Anti-government action spreads to Djibouti

The wave of popular protests in the Middle East and North Africa has reached the country of Djibouti. Located in the strategically important Horn of Africa, across the Bab-el-Mandeb strait from Yemen, Djibouti is home to US and French military bases.

Around 30,000 people amassed in the capital, Djibouti City, on Friday to protest against the rule of President Ismail Omar Guelleh. The demonstration far outnumbered earlier anti-government rallies held on January 28 and February 5, when crowds estimated at 2,000 to 3,000 gathered after Friday prayers.

Human Rights Watch reported that police met the February 5 gathering with teargas and rubber bullets. The president of Djibouti’s League of Human Rights was arrested February 9 after he spoke to international media about the arrest of several anti-government student activists.

“We are protesting against dictatorship, bad governance, lack of democracy and dynastic succession,” Ismael Guedi Hared, an opposition leader, told the Financial Times on Friday. According to the Al Jazeera news web site, Hared and other officials from the Union for Democratic Change, an umbrella group of three opposition parties, addressed the crowd to call for Guelleh to step down.

Hared was arrested during the protest and then released on Saturday. However, on Sunday Djibouti’s authorities arrested 20 members of the opposition Union for a Democratic Alternative. An estimated 15 members of another opposition group, the Movement for Democratic Renewal, have been jailed since the earlier protests.

Guelleh has ruled the small country of around 850,000 inhabitants since 1999, while his ethnic-Somali Issa Dir clan has run Djibouti since it declared formal independence from France in 1977. The president changed the constitution last year to allow him to stand for a third six-year term this April. Guelleh was re-elected unopposed in 2005.

During the French colonial period, the two main ethnic groups, Somalis and Afars, were pitted against each other; the Somali Issa Dir and Gadabuursi clans have monopolized political power for decades. The government and Afar rebels fought a bloody civil war in the 1990s, before Guelleh brought some Afar leaders into a power-sharing cabinet. The mass protests currently unfolding in Djibouti have so far taken an anti-government rather than an ethnic coloration.

According to reports from the AFP news agency, protesters at the mass gathering in Djibouti City held banners reading “IOG [the initials of the president] out” and “No third mandate.”

The peaceful mass gathering was met by violence from police, with at least four demonstrators killed and 50 wounded. The Interior Ministry reported that a police officer had also been killed.

Protests continued Saturday, with reports of further violent clashes between the mainly young demonstrators and police. A large group of protesters has attempted to make a full-time camp in front of the Gouled sports stadium in the capital, apparently imitating the mass encampment in Cairo’s Tahrir Square in Egypt. However, police have used tear gas and baton charges to clear the area.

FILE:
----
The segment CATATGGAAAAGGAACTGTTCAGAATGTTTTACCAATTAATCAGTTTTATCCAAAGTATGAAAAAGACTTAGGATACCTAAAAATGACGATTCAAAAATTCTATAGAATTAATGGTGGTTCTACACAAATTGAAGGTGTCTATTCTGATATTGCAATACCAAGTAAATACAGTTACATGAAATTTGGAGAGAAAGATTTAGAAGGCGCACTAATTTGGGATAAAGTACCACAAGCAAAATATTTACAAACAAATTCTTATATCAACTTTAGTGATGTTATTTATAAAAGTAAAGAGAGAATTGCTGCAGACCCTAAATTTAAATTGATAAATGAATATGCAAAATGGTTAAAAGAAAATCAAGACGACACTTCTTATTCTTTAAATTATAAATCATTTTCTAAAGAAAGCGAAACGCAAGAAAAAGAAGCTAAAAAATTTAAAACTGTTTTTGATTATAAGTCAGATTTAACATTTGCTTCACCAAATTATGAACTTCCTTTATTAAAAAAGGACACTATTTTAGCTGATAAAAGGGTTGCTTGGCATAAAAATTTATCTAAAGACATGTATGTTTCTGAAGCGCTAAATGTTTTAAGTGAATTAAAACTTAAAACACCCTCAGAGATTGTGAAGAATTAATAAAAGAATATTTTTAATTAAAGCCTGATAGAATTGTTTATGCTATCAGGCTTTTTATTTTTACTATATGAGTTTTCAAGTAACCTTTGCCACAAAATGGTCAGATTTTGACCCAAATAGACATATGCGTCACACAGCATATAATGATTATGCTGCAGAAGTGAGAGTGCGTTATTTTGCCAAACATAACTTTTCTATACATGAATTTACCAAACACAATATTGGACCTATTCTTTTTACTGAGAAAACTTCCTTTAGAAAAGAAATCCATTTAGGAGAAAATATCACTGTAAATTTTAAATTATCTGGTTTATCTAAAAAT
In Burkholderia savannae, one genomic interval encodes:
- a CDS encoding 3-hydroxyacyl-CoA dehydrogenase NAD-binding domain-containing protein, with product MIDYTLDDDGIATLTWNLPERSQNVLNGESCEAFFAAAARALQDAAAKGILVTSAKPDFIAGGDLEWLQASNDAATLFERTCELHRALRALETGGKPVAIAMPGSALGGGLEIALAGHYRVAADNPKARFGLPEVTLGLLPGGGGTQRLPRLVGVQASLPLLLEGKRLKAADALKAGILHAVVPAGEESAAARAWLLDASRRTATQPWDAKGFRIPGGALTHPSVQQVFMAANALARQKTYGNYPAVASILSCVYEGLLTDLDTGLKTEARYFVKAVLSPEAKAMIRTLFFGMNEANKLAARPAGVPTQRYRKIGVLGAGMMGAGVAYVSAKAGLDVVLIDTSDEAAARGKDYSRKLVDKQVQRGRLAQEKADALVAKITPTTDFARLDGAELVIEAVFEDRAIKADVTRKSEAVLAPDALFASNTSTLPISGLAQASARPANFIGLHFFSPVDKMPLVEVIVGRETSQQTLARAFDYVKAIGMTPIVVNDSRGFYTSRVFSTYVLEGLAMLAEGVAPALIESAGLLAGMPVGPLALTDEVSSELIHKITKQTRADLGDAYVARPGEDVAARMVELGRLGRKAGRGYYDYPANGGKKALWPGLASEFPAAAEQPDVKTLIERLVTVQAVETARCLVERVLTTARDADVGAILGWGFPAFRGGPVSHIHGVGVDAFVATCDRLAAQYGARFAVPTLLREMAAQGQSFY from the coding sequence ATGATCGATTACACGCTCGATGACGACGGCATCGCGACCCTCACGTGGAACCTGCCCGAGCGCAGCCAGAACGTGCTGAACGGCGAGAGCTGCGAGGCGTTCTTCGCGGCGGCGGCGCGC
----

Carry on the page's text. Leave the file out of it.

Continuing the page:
Egypt’s Ahram news agency reported that the most intense clash took place outside a hospital on Saturday, with demonstrators confronted with large numbers of heavily armored riot police. An Interior Ministry statement sent to AFP claimed, “Members of the national police were forced to resort to tear gas grenades to protect themselves from a violent and over-excited crowd.”

The poor working class neighborhood of Balbala, a slum of over 200,000 inhabitants on the outskirts of the capital, has emerged as a center of opposition to the regime, with several reports of fighting between youth and police. The average age in Djibouti is just 21, and unemployment and poverty are especially high among youth. Half the population lives below the official poverty line, and malnourishment afflicts thousands of families.

Life expectancy at birth is estimated at around 50 years. The United Nations Human Development Index, which measures life expectancy, literacy, education and health care, places Djibouti in 148th place out of 169 countries, making it one of the most deprived places on Earth.

Guelleh presides over this social powder keg with the full and active support of the former colonial power, France, and the United States—which maintains its only African military base in the country.

Djibouti’s location on the Bab-el-Mandeb waterway, which connects the Red Sea and the Arabian Sea, makes it a vital choke point for shipping. Over 3 million barrels of oil are shipped through this strait every day, en route from the Persian Gulf to the Suez Canal and markets in Europe and beyond.

This strategic location has made Djibouti, and the entire Horn of Africa, a valued prize for the imperialist powers since the 19th century. Paris ruled the country as French Somaliland until independence was granted in 1977. However, France has retained effective control over Djibouti’s foreign and defense policies, primarily through the presence of almost 3,000 of its Foreign Legion troops and a naval detachment.

Since launching the “war on terror” in 2001, the US has also played a major role in Djibouti. The Pentagon maintains a military base, Camp Lemonnier, in the country from which it organizes its operations in neighboring Somalia, where Washington is backing a regime fighting Islamist rebels. The US base in Djibouti also provides a strategic base for its operations across the Bab-el-Mandeb in the Arabian Peninsula, where US forces are working with the regime of Yemeni dictator Ali Abdullah Saleh.